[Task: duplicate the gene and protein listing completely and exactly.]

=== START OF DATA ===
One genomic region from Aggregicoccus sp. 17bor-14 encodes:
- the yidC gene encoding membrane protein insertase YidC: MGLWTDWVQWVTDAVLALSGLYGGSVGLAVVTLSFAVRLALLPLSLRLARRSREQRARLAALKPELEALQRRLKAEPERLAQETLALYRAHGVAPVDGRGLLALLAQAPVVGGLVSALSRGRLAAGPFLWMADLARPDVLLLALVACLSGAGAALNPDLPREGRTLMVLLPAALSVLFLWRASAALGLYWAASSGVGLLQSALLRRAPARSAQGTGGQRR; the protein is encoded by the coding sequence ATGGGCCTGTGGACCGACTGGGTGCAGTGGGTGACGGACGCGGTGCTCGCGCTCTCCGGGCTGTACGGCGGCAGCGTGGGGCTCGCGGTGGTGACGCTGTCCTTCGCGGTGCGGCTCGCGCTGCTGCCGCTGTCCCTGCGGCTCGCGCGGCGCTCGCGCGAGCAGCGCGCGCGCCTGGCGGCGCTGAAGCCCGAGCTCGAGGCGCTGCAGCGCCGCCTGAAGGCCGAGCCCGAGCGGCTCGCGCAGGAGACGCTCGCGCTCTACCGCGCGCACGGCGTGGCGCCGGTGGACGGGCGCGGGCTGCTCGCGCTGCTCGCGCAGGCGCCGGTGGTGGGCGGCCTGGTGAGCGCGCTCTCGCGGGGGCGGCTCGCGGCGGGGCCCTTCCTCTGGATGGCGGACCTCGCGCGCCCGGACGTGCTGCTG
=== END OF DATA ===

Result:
One genomic region from Aggregicoccus sp. 17bor-14 encodes:
- the yidC gene encoding membrane protein insertase YidC: MGLWTDWVQWVTDAVLALSGLYGGSVGLAVVTLSFAVRLALLPLSLRLARRSREQRARLAALKPELEALQRRLKAEPERLAQETLALYRAHGVAPVDGRGLLALLAQAPVVGGLVSALSRGRLAAGPFLWMADLARPDVLLLALVACLSGAGAALNPDLPREGRTLMVLLPAALSVLFLWRASAALGLYWAASSGVGLLQSALLRRAPARSAQGTGGQRR; the protein is encoded by the coding sequence ATGGGCCTGTGGACCGACTGGGTGCAGTGGGTGACGGACGCGGTGCTCGCGCTCTCCGGGCTGTACGGCGGCAGCGTGGGGCTCGCGGTGGTGACGCTGTCCTTCGCGGTGCGGCTCGCGCTGCTGCCGCTGTCCCTGCGGCTCGCGCGGCGCTCGCGCGAGCAGCGCGCGCGCCTGGCGGCGCTGAAGCCCGAGCTCGAGGCGCTGCAGCGCCGCCTGAAGGCCGAGCCCGAGCGGCTCGCGCAGGAGACGCTCGCGCTCTACCGCGCGCACGGCGTGGCGCCGGTGGACGGGCGCGGGCTGCTCGCGCTGCTCGCGCAGGCGCCGGTGGTGGGCGGCCTGGTGAGCGCGCTCTCGCGGGGGCGGCTCGCGGCGGGGCCCTTCCTCTGGATGGCGGACCTCGCGCGCCCGGACGTGCTGCTG